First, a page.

SCOTTSDALE - Third-graders at Tonalea Elementary School may be looking forward to careers as firefighters after getting lost in oversized gear and soaked by heavyweight water hoses while playing junior firefighters for a day.
About 15 Scottsdale firefighters, volunteers and hospital officials simulated firefighting techniques to help teach 65 students about fire and life-safety skills Wednesday.
"It's important for them to have a hands-on experience," said Nancy Brazel, who teaches third- and fourth-graders at the school. "Just telling them doesn't do it. They have to see it; they have to touch it, feel it and actually participate. That will resonate with them."
Firefighters took students through stations where kids handled equipment.
They participated in a bucket brigade: lining up in a row and passing buckets of water to put out a fire, just as firefighters did in the past.
They also learned today's method of putting out fires, by joining together to hold a heavy fire hose to knock down "flames" made of plywood inside a structure. "I'm enjoying it because it's all about water and all about firefighters," said third-grader Lupita Sanchez, whose brother is training to be a firefighter.
The students also donned firefighter gear, climbed aboard firetrucks and talked with firefighters they have come to know well, said Lori Schmidt, public education officer for the Scottsdale Fire Department.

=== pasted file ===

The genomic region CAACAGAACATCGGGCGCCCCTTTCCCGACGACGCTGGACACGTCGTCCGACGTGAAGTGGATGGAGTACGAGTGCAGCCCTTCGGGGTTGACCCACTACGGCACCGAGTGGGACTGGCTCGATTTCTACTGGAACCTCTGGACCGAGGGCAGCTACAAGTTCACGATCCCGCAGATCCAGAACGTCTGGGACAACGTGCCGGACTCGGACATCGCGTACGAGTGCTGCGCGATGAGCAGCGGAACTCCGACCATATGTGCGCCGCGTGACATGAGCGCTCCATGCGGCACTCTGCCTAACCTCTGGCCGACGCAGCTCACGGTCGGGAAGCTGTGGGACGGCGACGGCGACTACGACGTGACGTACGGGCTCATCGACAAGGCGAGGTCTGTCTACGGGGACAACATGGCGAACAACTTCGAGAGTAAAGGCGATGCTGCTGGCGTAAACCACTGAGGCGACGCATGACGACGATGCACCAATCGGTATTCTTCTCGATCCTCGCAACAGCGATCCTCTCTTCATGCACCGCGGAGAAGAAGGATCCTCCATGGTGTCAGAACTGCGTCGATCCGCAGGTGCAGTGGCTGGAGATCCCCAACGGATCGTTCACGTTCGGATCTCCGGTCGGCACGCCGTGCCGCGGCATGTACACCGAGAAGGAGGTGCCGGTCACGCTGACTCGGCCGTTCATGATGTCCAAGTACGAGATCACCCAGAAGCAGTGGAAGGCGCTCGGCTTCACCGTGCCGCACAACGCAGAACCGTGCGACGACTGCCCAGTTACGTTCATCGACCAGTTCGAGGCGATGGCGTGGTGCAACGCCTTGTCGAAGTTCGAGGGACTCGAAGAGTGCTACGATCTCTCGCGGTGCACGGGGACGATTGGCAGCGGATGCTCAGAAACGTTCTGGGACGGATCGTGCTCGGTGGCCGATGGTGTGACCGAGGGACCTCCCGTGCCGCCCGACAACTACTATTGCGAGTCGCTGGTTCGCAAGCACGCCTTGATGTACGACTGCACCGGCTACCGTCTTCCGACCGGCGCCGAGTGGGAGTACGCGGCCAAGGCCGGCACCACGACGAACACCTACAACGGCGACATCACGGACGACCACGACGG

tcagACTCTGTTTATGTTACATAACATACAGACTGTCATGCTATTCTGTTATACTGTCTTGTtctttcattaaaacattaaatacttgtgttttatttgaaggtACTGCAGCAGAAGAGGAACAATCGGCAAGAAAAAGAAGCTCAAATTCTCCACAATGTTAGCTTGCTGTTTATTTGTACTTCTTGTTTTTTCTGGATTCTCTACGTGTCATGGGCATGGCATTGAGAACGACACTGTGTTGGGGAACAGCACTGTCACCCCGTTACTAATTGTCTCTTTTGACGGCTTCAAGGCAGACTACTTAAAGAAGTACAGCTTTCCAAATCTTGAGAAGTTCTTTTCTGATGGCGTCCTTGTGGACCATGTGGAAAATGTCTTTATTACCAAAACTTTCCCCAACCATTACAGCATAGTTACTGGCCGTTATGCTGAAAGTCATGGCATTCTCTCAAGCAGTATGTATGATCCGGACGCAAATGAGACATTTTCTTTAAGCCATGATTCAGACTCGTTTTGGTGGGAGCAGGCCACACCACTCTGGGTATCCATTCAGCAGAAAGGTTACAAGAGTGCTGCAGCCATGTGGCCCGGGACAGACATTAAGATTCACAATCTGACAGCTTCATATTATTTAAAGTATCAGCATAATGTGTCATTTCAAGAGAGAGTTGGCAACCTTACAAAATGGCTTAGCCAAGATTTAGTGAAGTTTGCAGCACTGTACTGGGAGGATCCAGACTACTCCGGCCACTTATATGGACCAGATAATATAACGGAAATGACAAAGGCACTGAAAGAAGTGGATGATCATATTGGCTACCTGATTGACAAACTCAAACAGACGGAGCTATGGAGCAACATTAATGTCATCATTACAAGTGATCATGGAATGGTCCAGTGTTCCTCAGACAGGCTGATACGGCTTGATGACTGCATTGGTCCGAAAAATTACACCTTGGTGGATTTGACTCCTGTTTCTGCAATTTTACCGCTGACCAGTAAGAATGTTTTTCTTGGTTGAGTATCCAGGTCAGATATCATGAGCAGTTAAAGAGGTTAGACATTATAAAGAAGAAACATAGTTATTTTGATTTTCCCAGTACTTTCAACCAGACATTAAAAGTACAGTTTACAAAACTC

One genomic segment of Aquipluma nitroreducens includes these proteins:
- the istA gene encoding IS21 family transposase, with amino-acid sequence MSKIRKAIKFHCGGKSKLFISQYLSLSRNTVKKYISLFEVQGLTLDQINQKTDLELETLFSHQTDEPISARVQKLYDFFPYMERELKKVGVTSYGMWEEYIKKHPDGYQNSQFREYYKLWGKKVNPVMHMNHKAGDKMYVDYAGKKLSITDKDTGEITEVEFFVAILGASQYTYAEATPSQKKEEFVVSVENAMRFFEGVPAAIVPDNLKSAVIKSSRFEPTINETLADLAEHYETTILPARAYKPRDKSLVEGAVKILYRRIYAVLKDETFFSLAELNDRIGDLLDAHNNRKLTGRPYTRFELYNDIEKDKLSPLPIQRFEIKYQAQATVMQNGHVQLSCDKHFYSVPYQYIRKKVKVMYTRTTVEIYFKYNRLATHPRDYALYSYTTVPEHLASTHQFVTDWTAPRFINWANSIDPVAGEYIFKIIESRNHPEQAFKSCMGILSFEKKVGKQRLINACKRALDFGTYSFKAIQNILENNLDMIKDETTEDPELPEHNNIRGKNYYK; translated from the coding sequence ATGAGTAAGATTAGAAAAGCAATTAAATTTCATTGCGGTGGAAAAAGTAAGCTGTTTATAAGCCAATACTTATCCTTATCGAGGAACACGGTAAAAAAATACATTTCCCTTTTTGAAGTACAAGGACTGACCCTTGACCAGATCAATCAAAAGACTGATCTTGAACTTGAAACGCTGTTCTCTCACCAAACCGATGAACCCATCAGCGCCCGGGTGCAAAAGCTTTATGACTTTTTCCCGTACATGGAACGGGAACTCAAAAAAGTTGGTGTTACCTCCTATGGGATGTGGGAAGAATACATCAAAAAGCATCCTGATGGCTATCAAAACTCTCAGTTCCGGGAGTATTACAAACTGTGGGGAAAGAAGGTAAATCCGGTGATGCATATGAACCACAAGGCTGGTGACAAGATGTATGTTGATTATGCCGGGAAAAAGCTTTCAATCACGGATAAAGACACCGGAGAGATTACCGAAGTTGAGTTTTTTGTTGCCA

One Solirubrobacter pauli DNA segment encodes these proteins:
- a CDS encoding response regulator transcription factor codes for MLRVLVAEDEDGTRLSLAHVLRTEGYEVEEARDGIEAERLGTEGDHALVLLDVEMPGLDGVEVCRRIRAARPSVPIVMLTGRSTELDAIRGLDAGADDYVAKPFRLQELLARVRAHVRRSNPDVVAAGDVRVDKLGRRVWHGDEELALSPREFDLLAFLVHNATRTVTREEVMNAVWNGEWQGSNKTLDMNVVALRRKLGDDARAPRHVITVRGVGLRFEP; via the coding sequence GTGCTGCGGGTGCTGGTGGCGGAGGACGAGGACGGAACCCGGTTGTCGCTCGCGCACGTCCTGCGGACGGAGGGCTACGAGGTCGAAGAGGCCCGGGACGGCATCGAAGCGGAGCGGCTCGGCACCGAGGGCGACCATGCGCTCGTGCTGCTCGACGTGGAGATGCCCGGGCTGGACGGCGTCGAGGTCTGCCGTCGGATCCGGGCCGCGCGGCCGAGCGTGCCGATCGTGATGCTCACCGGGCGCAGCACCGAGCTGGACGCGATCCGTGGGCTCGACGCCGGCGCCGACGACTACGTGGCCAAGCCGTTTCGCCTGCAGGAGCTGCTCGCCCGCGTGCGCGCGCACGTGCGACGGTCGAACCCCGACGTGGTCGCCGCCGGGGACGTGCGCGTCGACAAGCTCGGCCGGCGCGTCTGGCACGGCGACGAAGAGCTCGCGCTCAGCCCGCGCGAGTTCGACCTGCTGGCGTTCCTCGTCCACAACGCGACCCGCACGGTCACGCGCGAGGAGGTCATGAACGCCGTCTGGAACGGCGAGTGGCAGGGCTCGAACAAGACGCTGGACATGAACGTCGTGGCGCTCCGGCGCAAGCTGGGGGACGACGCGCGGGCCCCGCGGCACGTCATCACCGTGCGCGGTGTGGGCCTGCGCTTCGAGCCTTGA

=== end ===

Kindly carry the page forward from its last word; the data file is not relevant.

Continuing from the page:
Wednesday's activities were a follow-up to the previous week, when the department came to the school to talk about safety steps and protection.
"This is one of the cool things that we can do to complement class lessons and actually put them into practice for the children," Schmidt said. "Our guys are getting a kick out of it, and the kids are really finding someone that they can connect with. They become mentors and somebody to look up to."
The fire department has already planned similar activities at two more elementary schools in Scottsdale and hopes to reach all 22 by the end of the school year, Schmidt said.
"When they think of third grade, they're not going to think of the math test they took," said Breanne Moro, a third-grade teacher at Tonalea, who also organized the event. "They're going to think 'Oh my gosh! Remember that fire thing we did?' "
Reproduced with permission from:
The Arizona Republic
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